Between the wet northern winter and fierce summer, spring is perfect for trekking trails in the Rif Mountains. The best scenery is found in Talassemtane National Park, including the God’s Bridge rock formation and, closer to the Mediterranean, the Al-Hoceima National Park.
Casablanca's popular jazz festival has been taking over the city for more than a decade now, and is currently held in April. Expect the best local and international names to hit the stage.
Prices drop in hotels and souqs as the tourist season ends, although the heaviest summer heat is yet to come; the average daily temperature in Marrakesh is about 28°C. Ideal for mountain trekking.
During the Festival du Desert Er-Rachidia hosts performers from across the Sahara, including local Gnaoua band Les Pigeons du Sable. Down the Dadès Valley, garlands come out for Kelaâ M’Gouna’s festival to celebrate the rose harvest.
This popular and free music festival in Rabat grows every year, and attracts big names from the Arabic, African and Western spheres. Expect anything from Elton John to Afrobeat and Lebanese divas.
Summer is hotting up, although High Atlas peaks are still snowy. Northern Morocco and the coast are good places to be. During the Fès Festival of World Sacred Music there is major demand for local accommodation.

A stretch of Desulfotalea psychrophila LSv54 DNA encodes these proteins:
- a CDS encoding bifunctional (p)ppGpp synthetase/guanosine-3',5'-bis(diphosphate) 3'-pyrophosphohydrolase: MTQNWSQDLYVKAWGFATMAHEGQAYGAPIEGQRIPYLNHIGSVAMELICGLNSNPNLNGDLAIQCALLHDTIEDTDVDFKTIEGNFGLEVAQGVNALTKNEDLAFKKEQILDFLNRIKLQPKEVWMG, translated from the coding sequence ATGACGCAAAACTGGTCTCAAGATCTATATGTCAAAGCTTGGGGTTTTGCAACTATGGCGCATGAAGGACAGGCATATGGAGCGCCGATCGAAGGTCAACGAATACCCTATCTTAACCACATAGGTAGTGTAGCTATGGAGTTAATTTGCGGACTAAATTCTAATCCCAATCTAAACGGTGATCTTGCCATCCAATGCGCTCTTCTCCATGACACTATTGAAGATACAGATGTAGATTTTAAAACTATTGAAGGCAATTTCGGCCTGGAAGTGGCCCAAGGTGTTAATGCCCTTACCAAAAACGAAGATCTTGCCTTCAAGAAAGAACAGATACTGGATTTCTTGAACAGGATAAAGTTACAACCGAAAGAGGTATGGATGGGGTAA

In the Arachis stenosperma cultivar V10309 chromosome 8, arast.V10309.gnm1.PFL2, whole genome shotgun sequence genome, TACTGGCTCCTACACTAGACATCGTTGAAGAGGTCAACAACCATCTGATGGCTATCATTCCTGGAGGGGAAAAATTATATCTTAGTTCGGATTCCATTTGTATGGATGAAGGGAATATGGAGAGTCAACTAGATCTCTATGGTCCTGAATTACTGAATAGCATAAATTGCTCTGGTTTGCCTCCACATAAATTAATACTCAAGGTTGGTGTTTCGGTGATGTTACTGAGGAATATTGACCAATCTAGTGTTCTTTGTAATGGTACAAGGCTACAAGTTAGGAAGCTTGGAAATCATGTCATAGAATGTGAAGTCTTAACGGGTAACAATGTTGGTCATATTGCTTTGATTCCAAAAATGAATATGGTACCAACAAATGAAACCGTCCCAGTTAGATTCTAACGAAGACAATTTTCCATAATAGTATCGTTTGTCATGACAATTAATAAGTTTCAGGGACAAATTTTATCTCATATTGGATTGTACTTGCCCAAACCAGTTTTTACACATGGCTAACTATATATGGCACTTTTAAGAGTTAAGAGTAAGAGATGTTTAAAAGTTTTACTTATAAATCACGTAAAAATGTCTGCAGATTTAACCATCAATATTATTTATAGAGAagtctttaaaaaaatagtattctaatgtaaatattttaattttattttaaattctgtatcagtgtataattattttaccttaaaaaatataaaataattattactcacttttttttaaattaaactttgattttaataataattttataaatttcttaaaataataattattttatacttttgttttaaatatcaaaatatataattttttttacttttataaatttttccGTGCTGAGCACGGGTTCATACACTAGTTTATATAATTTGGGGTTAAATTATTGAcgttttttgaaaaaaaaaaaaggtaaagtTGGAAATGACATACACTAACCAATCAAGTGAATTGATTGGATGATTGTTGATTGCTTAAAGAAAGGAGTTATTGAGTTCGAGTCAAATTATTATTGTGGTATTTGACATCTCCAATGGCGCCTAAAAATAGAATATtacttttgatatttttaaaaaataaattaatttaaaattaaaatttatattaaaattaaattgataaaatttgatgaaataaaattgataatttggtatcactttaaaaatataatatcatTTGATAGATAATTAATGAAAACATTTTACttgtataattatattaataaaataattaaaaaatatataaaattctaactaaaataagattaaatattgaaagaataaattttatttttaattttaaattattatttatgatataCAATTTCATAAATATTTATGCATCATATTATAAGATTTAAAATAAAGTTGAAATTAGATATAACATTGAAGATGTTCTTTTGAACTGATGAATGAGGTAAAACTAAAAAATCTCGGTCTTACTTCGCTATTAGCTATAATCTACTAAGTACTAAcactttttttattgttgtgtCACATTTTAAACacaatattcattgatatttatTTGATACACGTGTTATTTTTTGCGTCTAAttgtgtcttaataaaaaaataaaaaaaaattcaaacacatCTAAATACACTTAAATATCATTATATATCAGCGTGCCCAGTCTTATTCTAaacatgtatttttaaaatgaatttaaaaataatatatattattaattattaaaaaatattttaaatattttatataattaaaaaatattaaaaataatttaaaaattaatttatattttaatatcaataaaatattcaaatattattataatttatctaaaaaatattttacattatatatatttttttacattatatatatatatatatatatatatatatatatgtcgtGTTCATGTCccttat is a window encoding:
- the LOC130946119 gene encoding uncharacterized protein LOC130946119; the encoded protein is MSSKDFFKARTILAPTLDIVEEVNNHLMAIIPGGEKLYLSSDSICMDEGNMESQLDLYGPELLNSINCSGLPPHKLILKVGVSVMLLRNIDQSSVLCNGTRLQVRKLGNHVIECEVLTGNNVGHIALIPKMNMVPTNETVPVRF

Sleepy Sefrou awakes for Morocco’s longest-running town festival, held in mid-June. Folk music, artists’ displays, parades, fantasias and sports events celebrate the cherry harvest – culminating in the picturesque crowning of the Cherry Queen.
Fès Festival of World Sacred Music
Fez’s successful world-music festival has hosted everyone from Youssou N’Dour to Bjork. Equally impressive are the concerts by Moroccan tariqas (Sufi orders); fringe events include exhibitions, films and talks. May be held in May depending on Ramadan dates.
Gnaoua & World Music Festival
A passionate celebration held in Essaouira in late June, with concerts featuring international, national and local performers, and art exhibitions. A great chance to hear some bluesy Gnaoua, developed here by freed slaves.
Snow melts from the mountains, the High Atlas is scorching and Ramadan adds intensity to the temperatures, hovering around 30°C. The beaches are breezy, but busy with domestic and European tourists in the north.
Asilah confirms its arty leanings with this cultural jamboree, which attracts some 200,000 spectators to three weeks of public art demonstrations, workshops, concerts and exhibitions. A concurrent three-day horse festival features a fantasia.
Festival of Popular Arts